Maya Beach is undoubtedly the most famous beach in Thailand. Made movie-famous by 2000’s iconic film The Beach, its otherworldly limestone cliffs, white sand and azure waters drew so much attention that authorities closed it to tourism to help the local ecology repair. Maya Bay remains open to a limited number of boats per day, but the beach itself is off limits and its natural inhabitants have already returned, with black-tip reef sharks sighted in the bay in late 2018.
So what are some more top Thailand beach destinations? Our blog takes a look at some other internationally, and locally, celebrated stretches of sand.
The most famous beaches in Thailand
The second-most famous beach in Thailand, Patong is a sweeping bay with fine white sand and idyllic waters. The main tourism hub on the island, it’s got all the bright lights, activity and crowds that title entails. Severely affected by the 2004 tsunami, the area is now completely restored, and its markets, restaurants, resorts and nightlife flourish stronger than ever. Go for watersports, banana-boat rides, market stalls, beach massage and endless summery views.
Less-famous alternative: Karon Beach, just a five-minute drive to the south.
Tonsai Bay, Phi Phi Don Island
This vibrant bay on Phi Phi Don Island welcomes millions of visitors a year. As such, it’s a top Thai beach destination for watching ferries and festooned long-tail boats come and go. When you’re ready for a swim, walk across the isthmus to the quieter and even more picturesque Loh Dalum Beach. The central area of Phi Phi Don is small and easy to explore on foot, so after boat-spotting, head into ‘town’ for a spicy salad and some ice cream.
Less-famous alternative: Catch a longtail boat to Monkey Beach and get to know the local troupe of macaques.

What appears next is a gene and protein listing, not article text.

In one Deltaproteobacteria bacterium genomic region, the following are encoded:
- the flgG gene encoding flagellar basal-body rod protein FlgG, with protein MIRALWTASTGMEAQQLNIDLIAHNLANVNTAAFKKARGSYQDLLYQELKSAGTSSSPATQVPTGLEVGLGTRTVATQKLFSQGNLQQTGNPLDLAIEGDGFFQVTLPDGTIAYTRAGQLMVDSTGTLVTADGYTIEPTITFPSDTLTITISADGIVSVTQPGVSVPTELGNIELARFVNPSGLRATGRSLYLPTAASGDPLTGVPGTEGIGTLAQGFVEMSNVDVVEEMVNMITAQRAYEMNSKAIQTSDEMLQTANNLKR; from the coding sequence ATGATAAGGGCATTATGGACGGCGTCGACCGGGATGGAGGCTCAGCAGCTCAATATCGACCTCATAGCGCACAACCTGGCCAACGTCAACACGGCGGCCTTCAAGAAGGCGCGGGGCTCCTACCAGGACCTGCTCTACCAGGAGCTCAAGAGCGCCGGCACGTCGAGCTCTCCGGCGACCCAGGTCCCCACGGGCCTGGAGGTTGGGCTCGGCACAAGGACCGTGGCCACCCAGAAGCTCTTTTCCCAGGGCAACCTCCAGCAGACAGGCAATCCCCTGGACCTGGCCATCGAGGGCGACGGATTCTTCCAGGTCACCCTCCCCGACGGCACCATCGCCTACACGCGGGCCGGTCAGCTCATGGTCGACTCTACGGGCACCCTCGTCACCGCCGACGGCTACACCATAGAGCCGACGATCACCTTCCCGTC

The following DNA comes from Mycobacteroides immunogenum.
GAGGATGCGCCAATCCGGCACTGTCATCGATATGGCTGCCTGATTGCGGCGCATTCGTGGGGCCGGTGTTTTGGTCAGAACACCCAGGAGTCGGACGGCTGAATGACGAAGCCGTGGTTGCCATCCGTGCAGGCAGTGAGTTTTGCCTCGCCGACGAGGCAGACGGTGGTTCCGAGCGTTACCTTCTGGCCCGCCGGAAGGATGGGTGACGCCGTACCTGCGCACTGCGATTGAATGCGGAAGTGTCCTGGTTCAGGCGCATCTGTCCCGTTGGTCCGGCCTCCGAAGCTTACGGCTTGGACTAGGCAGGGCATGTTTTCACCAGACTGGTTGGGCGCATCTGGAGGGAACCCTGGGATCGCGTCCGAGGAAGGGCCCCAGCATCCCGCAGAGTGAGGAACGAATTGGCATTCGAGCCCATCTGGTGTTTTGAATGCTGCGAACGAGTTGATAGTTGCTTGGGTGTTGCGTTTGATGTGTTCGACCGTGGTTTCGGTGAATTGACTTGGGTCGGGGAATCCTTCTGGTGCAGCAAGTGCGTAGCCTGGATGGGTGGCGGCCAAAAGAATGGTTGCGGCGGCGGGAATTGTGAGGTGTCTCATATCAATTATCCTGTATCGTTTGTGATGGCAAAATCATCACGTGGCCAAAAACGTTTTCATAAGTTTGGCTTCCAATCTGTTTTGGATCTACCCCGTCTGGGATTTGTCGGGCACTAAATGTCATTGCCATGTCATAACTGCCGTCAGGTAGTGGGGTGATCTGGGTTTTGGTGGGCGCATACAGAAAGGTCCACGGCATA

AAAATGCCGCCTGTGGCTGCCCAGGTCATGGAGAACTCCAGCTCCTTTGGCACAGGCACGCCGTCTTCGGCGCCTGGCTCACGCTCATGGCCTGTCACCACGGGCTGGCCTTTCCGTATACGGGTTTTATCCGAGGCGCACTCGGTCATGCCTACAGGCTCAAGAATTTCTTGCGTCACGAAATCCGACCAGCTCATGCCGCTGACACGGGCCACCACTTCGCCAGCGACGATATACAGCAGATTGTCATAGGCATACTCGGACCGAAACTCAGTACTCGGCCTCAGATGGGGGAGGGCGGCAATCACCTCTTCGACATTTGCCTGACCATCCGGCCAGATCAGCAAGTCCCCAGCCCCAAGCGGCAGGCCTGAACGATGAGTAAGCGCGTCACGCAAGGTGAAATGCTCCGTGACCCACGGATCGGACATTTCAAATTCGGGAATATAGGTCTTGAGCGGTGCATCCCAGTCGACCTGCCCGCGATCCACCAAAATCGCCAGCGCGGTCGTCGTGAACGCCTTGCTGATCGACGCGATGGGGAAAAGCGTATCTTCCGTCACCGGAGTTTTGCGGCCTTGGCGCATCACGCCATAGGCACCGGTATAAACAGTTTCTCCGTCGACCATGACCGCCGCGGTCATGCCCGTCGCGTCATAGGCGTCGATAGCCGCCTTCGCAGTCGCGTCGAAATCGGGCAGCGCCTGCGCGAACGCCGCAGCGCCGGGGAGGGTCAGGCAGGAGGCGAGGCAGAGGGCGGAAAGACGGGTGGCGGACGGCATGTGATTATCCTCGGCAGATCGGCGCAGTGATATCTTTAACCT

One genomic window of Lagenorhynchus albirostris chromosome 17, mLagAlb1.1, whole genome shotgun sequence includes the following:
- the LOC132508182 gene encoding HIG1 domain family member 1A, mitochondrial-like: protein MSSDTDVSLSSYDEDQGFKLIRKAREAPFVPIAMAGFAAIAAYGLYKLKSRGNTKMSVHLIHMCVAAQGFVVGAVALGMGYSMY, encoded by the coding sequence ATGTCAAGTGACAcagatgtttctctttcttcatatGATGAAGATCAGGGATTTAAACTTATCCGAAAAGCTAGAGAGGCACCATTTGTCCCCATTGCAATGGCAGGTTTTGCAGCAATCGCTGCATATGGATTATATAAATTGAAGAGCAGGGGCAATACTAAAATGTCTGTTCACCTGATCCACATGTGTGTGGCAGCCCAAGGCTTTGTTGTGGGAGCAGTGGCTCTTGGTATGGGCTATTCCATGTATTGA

When a tropical beach in Thailand comes to mind, it’s often a vision of limestone cliffs rising out of turquoise waters, with a longtail boat moored on a white sand beach in the foreground. Such a view is commonplace on Railay Beach, accessible from Ao Nang Beach, a 45-minute drive from Krabi airport. The most famous Thai beach for rock climbing, it’s also a great launchpoint for island-hopping tours across Phang Nga Bay, home to Phi Phi Island and hidden snorkeling caves and coves. Ultra-luxury resorts and backpacker hotels are equally easy to find, and while it’s not a party place, there’s a small bar scene fueled by younger travelers. Expect quieter nights than you would in Ao Nang and get up early for a spectacular sunrise.
Khao Lak Beach, Phuket
Up north on the mainland of western Thailand, the long, windswept coastline of Khao Lak invites with lazy days in the sunshine. A top Thai beach destination for domestic travelers, it’s far removed from the developed shorelines of Patong Beach to the south, and instead features towering casuarina trees that overlook the glittering Andaman Sea. Enjoy beach activities, or go on nature walks in the adjacent Khao Lak Lamru National Park, home to waterfalls, verdant trails and abundant native fauna.
Less-famous alternative: Khao Lak encompasses more than 30 kilometers of coastline. For the quietest strip, head to Khao Lak South Beach, a two-kilometer bay with excellent swimming conditions.
Chaweng Beach, Samui
Samui Island in the Gulf of Thailand, might not be as famous as Phuket, but it offers just as much cosmopolitan allure. Chaweng ranks among the most famous beaches in Thailand for nightlife, but it’s also got crystal-blue seas, white sands and laidback beachfront bars for those who prefer to just chill. Popular with younger travelers, Chaweng’s main strip is lined with a wide array of restaurants and pulsing nightclubs and bars.